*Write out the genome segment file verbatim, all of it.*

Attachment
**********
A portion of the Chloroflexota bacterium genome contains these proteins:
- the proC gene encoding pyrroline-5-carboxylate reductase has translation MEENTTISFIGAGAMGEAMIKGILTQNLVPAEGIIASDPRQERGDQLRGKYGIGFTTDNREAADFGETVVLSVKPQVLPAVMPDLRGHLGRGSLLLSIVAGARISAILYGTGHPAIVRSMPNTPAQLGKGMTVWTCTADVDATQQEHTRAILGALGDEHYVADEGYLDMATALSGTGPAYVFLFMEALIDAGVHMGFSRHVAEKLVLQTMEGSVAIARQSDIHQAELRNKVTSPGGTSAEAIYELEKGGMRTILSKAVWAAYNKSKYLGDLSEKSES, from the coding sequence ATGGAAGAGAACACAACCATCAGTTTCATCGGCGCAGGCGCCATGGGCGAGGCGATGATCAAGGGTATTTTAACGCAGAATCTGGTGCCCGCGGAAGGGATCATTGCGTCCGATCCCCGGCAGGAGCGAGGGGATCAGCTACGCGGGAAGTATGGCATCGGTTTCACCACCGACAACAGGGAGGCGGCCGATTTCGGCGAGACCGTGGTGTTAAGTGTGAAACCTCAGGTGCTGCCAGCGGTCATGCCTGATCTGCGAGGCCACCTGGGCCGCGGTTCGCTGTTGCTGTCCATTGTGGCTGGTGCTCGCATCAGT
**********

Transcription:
A portion of the Chloroflexota bacterium genome contains these proteins:
- the proC gene encoding pyrroline-5-carboxylate reductase has translation MEENTTISFIGAGAMGEAMIKGILTQNLVPAEGIIASDPRQERGDQLRGKYGIGFTTDNREAADFGETVVLSVKPQVLPAVMPDLRGHLGRGSLLLSIVAGARISAILYGTGHPAIVRSMPNTPAQLGKGMTVWTCTADVDATQQEHTRAILGALGDEHYVADEGYLDMATALSGTGPAYVFLFMEALIDAGVHMGFSRHVAEKLVLQTMEGSVAIARQSDIHQAELRNKVTSPGGTSAEAIYELEKGGMRTILSKAVWAAYNKSKYLGDLSEKSES, from the coding sequence ATGGAAGAGAACACAACCATCAGTTTCATCGGCGCAGGCGCCATGGGCGAGGCGATGATCAAGGGTATTTTAACGCAGAATCTGGTGCCCGCGGAAGGGATCATTGCGTCCGATCCCCGGCAGGAGCGAGGGGATCAGCTACGCGGGAAGTATGGCATCGGTTTCACCACCGACAACAGGGAGGCGGCCGATTTCGGCGAGACCGTGGTGTTAAGTGTGAAACCTCAGGTGCTGCCAGCGGTCATGCCTGATCTGCGAGGCCACCTGGGCCGCGGTTCGCTGTTGCTGTCCATTGTGGCTGGTGCTCGCATCAGT